Up to 91% of people with ME/CFS (Myalgic Encephalomyelitis / Chronic Fatigue Syndrome) have not been diagnosed. These people are not receiving appropriate treatments or healthcare advice. If you feel tired often, how would you know if you have this disease?
If you feel tired often, how would you know if you have this disease?
- What are the symptoms of ME/CFS?
- How is ME/CFS different from similar diseases?
- How does ME/CFS start?
- How is ME/CFS treated?
What are the symptoms of ME/CFS?
Myalgic Encephalomyelitis, also known as “Chronic Fatigue Syndrome,” or “ME/CFS,” or even a proposed new label, “systemic exertion intolerance disease,” includes:
- DEBILITATING FATIGUE THAT IS CONSTANT OR RECURRING
- This is not tired because you’ve had a long day. It’s fatigue like you have the flu or like you are on chemotherapy. It can force the person to bed. Some describe it like having concrete in your body or like having “a dead battery.”
- NON-RESTORING SLEEP
- Sleep problems. After a full night of sleep, patients may not feel that they have slept at all or that they have a hangover. Some may have problems falling asleep or staying asleep. Some take more time to transition from sleeping to awake activity.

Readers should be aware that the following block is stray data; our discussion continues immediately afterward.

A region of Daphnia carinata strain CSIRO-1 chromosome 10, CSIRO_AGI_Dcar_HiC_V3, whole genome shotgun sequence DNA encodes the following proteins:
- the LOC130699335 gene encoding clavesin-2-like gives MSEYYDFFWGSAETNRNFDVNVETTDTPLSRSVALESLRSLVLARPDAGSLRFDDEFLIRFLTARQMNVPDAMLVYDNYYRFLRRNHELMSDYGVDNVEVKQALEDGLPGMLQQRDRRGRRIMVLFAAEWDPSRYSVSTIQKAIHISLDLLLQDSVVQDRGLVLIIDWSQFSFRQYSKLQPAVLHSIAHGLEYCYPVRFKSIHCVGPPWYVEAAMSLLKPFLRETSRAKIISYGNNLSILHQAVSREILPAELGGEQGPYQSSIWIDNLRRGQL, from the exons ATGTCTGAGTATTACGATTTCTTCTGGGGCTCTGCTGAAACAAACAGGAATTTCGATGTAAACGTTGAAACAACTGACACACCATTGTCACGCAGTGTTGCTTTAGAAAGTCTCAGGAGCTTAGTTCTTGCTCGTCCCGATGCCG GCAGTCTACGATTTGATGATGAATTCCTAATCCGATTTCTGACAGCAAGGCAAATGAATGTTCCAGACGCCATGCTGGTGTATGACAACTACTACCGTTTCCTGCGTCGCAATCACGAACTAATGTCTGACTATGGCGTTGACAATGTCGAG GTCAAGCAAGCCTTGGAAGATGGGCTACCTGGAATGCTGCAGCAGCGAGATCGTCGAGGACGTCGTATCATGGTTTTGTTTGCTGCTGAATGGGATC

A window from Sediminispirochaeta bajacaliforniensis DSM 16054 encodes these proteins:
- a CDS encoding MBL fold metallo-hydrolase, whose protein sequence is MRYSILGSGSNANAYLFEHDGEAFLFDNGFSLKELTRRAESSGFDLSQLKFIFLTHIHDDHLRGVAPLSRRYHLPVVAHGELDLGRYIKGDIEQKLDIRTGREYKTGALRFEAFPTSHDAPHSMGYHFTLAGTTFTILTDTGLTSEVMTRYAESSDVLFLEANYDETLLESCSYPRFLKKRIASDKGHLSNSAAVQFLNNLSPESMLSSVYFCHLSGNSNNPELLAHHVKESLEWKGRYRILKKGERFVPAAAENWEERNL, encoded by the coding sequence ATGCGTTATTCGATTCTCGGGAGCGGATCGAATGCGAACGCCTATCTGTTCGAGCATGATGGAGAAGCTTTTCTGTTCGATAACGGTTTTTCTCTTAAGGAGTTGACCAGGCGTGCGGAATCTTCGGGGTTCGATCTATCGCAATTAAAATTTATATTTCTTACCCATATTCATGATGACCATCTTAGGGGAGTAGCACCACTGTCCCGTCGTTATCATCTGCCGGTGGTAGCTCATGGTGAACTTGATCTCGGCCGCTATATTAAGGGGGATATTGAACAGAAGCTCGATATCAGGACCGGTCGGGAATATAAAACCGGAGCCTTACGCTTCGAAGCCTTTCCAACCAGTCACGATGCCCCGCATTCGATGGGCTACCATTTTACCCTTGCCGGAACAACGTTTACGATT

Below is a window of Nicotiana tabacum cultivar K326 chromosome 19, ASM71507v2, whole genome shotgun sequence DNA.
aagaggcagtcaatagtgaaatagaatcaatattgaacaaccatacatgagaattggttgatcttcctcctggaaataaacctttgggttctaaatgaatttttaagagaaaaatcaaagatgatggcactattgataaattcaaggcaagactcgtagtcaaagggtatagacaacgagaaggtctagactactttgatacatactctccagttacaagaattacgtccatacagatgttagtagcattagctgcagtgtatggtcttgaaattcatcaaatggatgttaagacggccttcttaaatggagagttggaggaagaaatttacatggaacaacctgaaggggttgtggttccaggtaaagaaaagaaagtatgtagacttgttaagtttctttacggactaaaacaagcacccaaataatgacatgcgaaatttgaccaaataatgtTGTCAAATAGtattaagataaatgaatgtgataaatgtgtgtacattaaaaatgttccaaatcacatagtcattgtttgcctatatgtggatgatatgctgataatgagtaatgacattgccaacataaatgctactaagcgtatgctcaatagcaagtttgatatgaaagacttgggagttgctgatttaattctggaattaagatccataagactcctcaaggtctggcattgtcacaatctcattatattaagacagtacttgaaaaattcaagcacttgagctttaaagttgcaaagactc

- TROUBLE WITH THINKING ABILITIES
- This could include the inability to think quickly, remember things, focusing, processing new information quickly, and sometimes what is described as “brain fog.” It could include the inability to do math or difficulty multitasking. Forgetting words or getting your “wires crossed” is also commonly reported in those with ME/CFS.
- ORTHOSTATIC INTOLERANCE
- Worsening of symptoms while standing or sitting upright. People with ME/CFS may be lightheaded, dizzy, weak, or faint while standing or sitting up. They may have vision changes, such as blurring or seeing spots.
- OTHER SYMPTOMS
- Some patients experience include muscle pain, sore throats, swollen lymph nodes, sound and light sensitivity, cold or heat sensitivity, headaches, easily bruising, and vertigo. In all, about 60 different symptoms can occur with the disease, and each patient’s symptom profile may be different.
ME/CFS and children
The presentation and course of the disease is often different in children. Dr. David S. Bell, a member of our ME/CFS Scientific Advisory Board, provided us with an in-depth description of pediatric ME/CFS.
How can ME/CFS be distinguished from other similar diseases?
One symptom or timing of symptoms has been described as the distinguishing hallmark of the disease. Referred to as “post-exertional malaise,” ME/CFS patients with mild or moderate cases may have brief periods without noticeable fatigue or other symptoms. But it doesn’t last long. Then within hours or a few days of the activity, the patient experiences a “crash” of feeling sick, so sick they can’t function. It may last hours, days, or weeks. Depending on how bad the episode is, the “crash” symptoms may include hoarse voice, debilitating fatigue, mental fog, body aches, headache, hot and cold flashes, nausea, and vomiting.